I never, ever, thought I’d say this.
But for the last few years around this time I always seem a little restless in the evenings, kicking my heels and not knowing what is wrong with me. Last year I worked it out and it turns out that I miss the one job that I used to moan most about!
Even though (with my “semi-employed” status) I’m back on the farm on week days, it doesn’t feel the same without the sheep going crazy, thinking their going to get fed every time you walk near the shed.
We had, at one point, about 300 sheep on the farm. For as long as I can remember I’ve always helped with the sheep but lambing was the bit that took the most time and caused the most stress. Everyday was the start of a massive list of chores that had to be completed only to be redone the next day. When I was at school we used to feed twice a day and I used to help both times, sometimes getting changed out of my overalls in the school car park. Luckily in a rural community smelling of sheep isn’t the worst thing you can smell of!When I started working we switched to feeding at night only, just chucking the sheep some hay in the morning to give them something to chew. I used to get home on a cold winter night after spending far too long on a cold (and probably wet) building site, warm myself up for half and hour then go and feed the sheep with Dad. This would take upwards of an hour but sometimes a lot more if we had a ewe on lambing, a lamb that wouldn’t suck or a ewe that wouldn’t “take”.
When I was doing this I didn’t realise how much Dad was doing it for me as much as the farm, because when I left home and moved 50 miles away he gradually got rid of all the sheep over a couple of years.
Now two years later I still think this is a little sad, with no sheep of our own left but he seems so much happier for it and mum no longer has to suffer the January and February depression that used to accompany lambing.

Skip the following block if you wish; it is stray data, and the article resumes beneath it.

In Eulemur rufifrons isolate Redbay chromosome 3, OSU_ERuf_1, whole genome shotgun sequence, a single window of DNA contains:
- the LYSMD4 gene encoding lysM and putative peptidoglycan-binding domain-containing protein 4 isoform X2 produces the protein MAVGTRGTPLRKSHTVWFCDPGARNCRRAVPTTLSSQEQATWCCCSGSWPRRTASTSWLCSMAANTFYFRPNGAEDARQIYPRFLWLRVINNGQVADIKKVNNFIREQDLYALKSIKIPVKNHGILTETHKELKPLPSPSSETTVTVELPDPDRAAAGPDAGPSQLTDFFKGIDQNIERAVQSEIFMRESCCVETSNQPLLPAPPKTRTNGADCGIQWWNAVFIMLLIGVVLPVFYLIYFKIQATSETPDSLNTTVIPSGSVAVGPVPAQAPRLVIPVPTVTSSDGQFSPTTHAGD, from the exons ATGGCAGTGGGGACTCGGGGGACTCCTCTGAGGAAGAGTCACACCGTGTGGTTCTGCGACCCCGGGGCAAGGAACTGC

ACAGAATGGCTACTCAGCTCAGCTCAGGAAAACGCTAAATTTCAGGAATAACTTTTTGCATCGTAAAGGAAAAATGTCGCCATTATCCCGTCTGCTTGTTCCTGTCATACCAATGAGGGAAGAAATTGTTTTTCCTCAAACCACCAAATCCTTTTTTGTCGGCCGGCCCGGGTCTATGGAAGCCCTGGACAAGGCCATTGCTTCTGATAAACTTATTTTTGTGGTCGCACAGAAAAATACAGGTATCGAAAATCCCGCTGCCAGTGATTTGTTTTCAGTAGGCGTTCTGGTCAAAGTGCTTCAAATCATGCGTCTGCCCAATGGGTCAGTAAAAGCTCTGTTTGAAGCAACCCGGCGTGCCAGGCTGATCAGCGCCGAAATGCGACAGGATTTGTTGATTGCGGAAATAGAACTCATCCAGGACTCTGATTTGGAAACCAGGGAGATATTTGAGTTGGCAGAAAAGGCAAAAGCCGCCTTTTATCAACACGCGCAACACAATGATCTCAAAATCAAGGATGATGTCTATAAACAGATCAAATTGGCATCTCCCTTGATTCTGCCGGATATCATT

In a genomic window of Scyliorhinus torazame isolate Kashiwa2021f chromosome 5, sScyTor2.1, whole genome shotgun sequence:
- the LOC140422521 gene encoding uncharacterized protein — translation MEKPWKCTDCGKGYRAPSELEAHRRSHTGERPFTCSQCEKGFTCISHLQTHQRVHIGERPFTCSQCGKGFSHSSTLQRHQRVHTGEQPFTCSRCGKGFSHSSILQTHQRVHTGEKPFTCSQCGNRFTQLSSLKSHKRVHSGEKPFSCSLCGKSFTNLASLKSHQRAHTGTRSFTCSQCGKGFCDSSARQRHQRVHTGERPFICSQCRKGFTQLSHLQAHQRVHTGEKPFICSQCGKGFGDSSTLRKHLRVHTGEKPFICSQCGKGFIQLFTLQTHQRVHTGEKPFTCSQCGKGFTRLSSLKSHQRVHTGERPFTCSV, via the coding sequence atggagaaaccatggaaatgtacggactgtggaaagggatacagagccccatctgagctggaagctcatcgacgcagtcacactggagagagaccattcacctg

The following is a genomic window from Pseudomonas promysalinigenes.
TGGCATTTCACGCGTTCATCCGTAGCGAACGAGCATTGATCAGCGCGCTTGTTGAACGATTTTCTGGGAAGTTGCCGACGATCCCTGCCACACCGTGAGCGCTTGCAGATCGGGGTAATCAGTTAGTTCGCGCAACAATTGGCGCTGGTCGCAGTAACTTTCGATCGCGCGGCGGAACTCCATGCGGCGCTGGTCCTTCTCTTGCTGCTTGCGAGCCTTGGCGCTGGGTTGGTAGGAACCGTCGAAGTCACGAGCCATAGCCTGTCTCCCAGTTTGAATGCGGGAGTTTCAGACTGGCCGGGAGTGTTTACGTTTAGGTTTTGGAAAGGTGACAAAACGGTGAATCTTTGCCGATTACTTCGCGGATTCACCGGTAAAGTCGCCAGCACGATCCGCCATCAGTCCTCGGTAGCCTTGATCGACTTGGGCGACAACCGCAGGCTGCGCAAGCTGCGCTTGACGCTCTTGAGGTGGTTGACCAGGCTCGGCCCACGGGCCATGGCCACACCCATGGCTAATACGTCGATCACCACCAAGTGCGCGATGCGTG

He’s much happier sticking to growing crops and selling machinery, now his business is expanding fast with two full time employees and my brother part time, he’s much happier talking to people than sheep. And less likely to find one of them has drowned in a water bucket over night (hope I’m not tempting fate here!).
Me on the other hand, I forever long to live in the past, where keeping sheep would earn you a decent living and to start your own farm you didn’t have to be a retired judge with ambitions of having a pony!
I really do love the upbringing I had, bottle feeding pet lambs, watching lambs race round the pen, the quiet that falls in the barn after the sheep have been fed. I hope that when I have children I can give them some of the same type of memories that I have and hopefully they can learn the work and effort that’s needed to raise animals for meat ad learn to enjoy the process.
Anyway enough of my ponderings. Tomorrow I’m back on the farm looking at putting an upper floor in the wood shed, I’m going to stay over as in the evening I’m going to an extremely uncool meeting at my mums gardening club about Victorian walled gardens (of which I am a little obsessed). Then I might go for a little spot of rabbit shooting with my brother so I can do a rabbit stew for Claire and I in our new slow cooker.
How the Kitchen Became the Heart of Our Home Again
10 hours ago